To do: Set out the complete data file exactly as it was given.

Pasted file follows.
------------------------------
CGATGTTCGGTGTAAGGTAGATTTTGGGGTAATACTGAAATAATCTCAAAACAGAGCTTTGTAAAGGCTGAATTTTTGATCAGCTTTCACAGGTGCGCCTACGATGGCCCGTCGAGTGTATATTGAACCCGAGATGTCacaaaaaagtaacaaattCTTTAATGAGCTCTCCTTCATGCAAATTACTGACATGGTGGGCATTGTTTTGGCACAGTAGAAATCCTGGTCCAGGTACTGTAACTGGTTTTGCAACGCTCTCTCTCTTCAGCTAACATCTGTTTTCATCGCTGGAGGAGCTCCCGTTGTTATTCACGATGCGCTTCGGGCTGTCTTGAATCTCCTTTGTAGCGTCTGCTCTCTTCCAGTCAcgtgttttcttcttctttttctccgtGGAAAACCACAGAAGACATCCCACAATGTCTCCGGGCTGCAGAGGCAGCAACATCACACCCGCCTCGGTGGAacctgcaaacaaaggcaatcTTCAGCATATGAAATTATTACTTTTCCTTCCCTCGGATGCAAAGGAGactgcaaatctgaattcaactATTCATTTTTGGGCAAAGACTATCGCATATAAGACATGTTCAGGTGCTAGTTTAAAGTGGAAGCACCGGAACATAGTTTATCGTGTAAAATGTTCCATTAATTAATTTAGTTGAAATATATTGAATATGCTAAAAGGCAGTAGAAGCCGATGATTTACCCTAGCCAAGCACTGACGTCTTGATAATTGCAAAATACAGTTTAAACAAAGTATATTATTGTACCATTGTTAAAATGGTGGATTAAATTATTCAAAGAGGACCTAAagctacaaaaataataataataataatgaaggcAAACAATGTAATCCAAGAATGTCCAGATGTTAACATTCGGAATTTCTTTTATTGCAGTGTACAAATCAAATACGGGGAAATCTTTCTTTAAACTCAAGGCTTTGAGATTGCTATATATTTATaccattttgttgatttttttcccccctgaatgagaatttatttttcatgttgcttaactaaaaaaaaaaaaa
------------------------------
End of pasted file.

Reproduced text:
CGATGTTCGGTGTAAGGTAGATTTTGGGGTAATACTGAAATAATCTCAAAACAGAGCTTTGTAAAGGCTGAATTTTTGATCAGCTTTCACAGGTGCGCCTACGATGGCCCGTCGAGTGTATATTGAACCCGAGATGTCacaaaaaagtaacaaattCTTTAATGAGCTCTCCTTCATGCAAATTACTGACATGGTGGGCATTGTTTTGGCACAGTAGAAATCCTGGTCCAGGTACTGTAACTGGTTTTGCAACGCTCTCTCTCTTCAGCTAACATCTGTTTTCATCGCTGGAGGAGCTCCCGTTGTTATTCACGATGCGCTTCGGGCTGTCTTGAATCTCCTTTGTAGCGTCTGCTCTCTTCCAGTCAcgtgttttcttcttctttttctccgtGGAAAACCACAGAAGACATCCCACAATGTCTCCGGGCTGCAGAGGCAGCAACATCACACCCGCCTCGGTGGAacctgcaaacaaaggcaatcTTCAGCATATGAAATTATTACTTTTCCTTCCCTCGGATGCAAAGGAGactgcaaatctgaattcaactATTCATTTTTGGGCAAAGACTATCGCATATAAGACATGTTCAGGTGCTAGTTTAAAGTGGAAGCACCGGAACATAGTTTATCGTGTAAAATGTTCCATTAATTAATTTAGTTGAAATATATTGAATATGCTAAAAGGCAGTAGAAGCCGATGATTTACCCTAGCCAAGCACTGACGTCTTGATAATTGCAAAATACAGTTTAAACAAAGTATATTATTGTACCATTGTTAAAATGGTGGATTAAATTATTCAAAGAGGACCTAAagctacaaaaataataataataataatgaaggcAAACAATGTAATCCAAGAATGTCCAGATGTTAACATTCGGAATTTCTTTTATTGCAGTGTACAAATCAAATACGGGGAAATCTTTCTTTAAACTCAAGGCTTTGAGATTGCTATATATTTATaccattttgttgatttttttcccccctgaatgagaatttatttttcatgttgcttaactaaaaaaaaaaaaa